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Pokemon Fans Can't Overlook This Detail In The Anime

It's easy to suffer from déjà vu in the world of Pokémon. From nearly every region sporting an eight-tiered, legally chill dog-fighting tournament to the absurd frequency with which the animated 'Mons look like angry little pigeons ... it's kind of like McDonald's — there's simply no escape. This, of course, extends to other aspects of the animated story, too, like how often Ash Ketchum battles Team Rocket's Jessie and James, almost exclusively to the same result. It's as if the property is formulaic in nature. Gasp. 

If such a "glaring" thematic oversight can be forgiven in an animated children's television production, then it's possible to make something of a game out of spotting all of the many repeatable characteristics displayed throughout the series. In fact, there's one particularly noteworthy one that fans of the series have noticed during the course of Pokémon's 1,000-plus episode run, and it's actually pretty funny, even if it's just a teeny bit inexplicable. 

Pokémon features a LOT of identical characters

In a subreddit dedicated to the Pokémon anime, u/BeerMan595692 posted a picture collage that documented an odd trend (more on that in a second), along with the caption, "We talk about how all the Joys and Jennys look the same. But we forget that..." The Redditor's sentence trailed off to let their visual aid do the heavy lifting. And lift it did, because each image noted just how often the Pokémon anime recycled facial sprites. To be fair, most of the pictures entered into evidence are from storylines in which characters intentionally appeared similar, identical even, but that, too, is a bizarrely frequent occurrence.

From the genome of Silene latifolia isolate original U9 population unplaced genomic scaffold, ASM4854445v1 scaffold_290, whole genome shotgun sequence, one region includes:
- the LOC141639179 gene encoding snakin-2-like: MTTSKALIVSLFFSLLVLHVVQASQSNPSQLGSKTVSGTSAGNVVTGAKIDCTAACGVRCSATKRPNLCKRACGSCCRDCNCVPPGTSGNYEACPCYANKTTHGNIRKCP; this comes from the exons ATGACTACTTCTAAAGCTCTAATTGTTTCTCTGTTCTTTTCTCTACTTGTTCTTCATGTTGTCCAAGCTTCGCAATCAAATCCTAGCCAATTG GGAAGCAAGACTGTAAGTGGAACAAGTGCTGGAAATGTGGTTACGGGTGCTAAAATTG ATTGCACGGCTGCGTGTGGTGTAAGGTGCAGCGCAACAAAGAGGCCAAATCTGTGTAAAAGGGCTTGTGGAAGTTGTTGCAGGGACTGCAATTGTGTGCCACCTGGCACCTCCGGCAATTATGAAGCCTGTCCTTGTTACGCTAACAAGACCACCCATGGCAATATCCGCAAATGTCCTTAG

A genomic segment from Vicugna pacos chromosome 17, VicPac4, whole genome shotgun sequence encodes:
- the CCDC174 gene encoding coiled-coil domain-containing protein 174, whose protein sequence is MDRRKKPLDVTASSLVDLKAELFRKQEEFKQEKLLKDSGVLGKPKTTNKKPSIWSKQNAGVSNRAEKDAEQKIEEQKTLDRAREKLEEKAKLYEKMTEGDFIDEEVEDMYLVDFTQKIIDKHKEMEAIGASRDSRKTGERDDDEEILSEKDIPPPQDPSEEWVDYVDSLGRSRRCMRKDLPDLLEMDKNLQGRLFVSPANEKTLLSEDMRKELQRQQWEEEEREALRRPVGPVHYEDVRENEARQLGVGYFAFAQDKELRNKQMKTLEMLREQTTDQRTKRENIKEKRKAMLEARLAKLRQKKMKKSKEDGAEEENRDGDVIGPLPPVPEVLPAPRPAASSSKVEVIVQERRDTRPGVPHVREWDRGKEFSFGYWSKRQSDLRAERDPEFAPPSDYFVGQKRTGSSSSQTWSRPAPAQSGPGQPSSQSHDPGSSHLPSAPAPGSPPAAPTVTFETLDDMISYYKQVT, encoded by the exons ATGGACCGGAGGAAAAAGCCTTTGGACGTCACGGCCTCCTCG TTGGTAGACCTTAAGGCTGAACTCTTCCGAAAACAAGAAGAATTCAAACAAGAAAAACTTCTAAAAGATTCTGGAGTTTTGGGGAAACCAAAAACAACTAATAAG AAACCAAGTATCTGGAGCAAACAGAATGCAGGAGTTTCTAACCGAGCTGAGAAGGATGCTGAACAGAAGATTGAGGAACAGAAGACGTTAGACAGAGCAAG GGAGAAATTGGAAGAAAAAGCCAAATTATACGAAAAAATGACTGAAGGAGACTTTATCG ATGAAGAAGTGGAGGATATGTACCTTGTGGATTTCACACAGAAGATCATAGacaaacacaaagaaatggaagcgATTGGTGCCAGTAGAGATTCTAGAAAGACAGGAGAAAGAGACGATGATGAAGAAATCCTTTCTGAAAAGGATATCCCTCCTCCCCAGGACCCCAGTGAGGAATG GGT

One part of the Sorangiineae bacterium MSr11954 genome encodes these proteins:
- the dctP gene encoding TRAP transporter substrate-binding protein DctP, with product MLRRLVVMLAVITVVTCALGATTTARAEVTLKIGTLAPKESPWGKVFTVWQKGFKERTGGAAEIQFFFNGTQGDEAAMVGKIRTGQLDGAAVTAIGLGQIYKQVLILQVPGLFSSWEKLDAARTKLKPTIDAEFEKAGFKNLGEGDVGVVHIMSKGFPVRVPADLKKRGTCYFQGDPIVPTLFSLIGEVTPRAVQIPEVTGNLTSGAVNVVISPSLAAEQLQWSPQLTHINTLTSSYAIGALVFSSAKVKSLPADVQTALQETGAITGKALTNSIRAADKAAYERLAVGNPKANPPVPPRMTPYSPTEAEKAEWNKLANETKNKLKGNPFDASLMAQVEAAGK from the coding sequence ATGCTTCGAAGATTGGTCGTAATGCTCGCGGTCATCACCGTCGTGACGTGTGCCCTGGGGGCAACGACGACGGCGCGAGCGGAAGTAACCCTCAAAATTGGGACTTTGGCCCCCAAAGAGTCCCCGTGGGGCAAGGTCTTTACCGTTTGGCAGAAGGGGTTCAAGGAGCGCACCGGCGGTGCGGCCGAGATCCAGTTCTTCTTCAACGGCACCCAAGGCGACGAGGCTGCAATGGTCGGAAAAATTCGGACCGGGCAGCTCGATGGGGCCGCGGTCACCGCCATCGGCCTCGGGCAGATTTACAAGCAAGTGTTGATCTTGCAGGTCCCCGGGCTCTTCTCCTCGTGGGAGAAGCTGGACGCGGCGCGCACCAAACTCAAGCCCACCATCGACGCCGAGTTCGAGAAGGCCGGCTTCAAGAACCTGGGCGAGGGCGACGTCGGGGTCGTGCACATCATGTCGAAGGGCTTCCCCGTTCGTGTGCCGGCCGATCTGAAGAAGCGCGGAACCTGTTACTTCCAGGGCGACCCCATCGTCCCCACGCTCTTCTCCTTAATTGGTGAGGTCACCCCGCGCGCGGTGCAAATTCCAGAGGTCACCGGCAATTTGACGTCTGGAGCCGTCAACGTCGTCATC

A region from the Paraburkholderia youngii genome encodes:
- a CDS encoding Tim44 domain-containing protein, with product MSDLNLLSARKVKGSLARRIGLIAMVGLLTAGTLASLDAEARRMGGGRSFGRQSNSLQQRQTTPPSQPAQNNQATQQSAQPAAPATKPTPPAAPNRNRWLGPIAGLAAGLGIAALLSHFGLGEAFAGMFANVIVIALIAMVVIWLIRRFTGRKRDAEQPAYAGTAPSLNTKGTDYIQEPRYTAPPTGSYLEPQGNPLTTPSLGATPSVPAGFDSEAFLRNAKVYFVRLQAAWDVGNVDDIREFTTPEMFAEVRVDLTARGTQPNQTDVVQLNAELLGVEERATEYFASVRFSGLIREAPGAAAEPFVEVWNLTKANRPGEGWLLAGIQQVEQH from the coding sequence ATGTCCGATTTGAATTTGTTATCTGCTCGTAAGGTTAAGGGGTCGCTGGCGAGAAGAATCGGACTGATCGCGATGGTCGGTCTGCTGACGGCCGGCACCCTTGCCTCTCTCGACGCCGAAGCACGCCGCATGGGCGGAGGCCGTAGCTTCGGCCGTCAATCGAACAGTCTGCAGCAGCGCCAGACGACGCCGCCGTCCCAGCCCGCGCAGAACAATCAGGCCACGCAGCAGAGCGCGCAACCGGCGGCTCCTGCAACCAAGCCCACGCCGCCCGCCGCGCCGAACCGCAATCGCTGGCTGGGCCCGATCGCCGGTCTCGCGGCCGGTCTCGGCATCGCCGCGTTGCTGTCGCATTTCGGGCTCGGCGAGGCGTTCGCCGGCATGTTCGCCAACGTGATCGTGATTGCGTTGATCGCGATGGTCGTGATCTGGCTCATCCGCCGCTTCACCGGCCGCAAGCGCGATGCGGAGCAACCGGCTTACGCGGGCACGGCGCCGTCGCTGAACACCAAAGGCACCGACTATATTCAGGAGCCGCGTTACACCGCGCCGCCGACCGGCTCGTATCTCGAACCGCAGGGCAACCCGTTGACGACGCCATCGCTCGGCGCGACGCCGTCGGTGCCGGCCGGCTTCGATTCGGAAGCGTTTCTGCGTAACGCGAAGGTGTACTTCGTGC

Hilariously, the aforementioned Reddit post only covered a fraction of the instances in which this occurred. It listed four times (for Max, Paul, Professor Oak, and Dawn) that Pokémon characters dealt with doppelgängers. In reality, there are actually so, so many more. For example, u/MCCGuy called to attention the multiple characters who share a face with Team Rocket's Jessie. Amongst them is Jessebelle (yes, seriously), James' erstwhile fiancée from the bygone days when he obeyed his rich parent's every command.  

In other comments, u/DonutMaster56 added that a slew of identical men named Porter work on boats in the animated series, and u/Y3C3NN3KMI1S reminded everyone that even the protagonist's features aren't sacred. Ash Ketchum shares a character model with not one but two other kids (Travis and Arnold, the poor kids), both of whom only briefly appeared in separate episodes. Actually, aside from Samson Oak, Professor's Oak's cousin, most of these look-a-likes are never seen a second time. 

So, what's going on here? Why does the Pokémon anime so often look like a silly version of an episode from "The Twilight Zone"

It probably stems from Nurse Joy and Officer Jenny

The short answer is that there is no official answer. Seriously, Google is distressingly devoid of conclusive responses, which honestly kind of hurts. The long answer requires some mental math, as well as a bit of Pokémon knowledge, so let's do a little digging. As previously noted, Pokémon has always done this, and nowhere is it more apparent than in the identical copies of Nurse Joy and Officer Jenny, both of whom appear in every town of every region. If Ash Ketchum ever traveled across the galaxy to a distant planet, chances are that planet would already be populated by nearly identical Jennys and Joys, that's just how many of them there are.

While their specific cases are passed off as a running joke in the series, the similarities between these characters more likely stem from the nurse and officer NPCs who were first introduced in the Pokémon games, which were released a year prior to the anime. Hey, if the designs worked once, right? From here, it's a only slight sidestep to conclude that the Pokémon animators chose to apply such a handy visual shortcut elsewhere in their work. While the correlation between Nurse Joy and Officer Jenny and their video game counterparts is practically a one-to-one sort of deal, everything else is wholly theoretical. 

In this way, it could also be argued that there are so many duplicate humans out there because, once upon a time, Pokémon and humans canonically entered into ... relationships, a delightfully horrific detail that the English translation of the games didn't quite expunge. Try unlearning that, dear reader!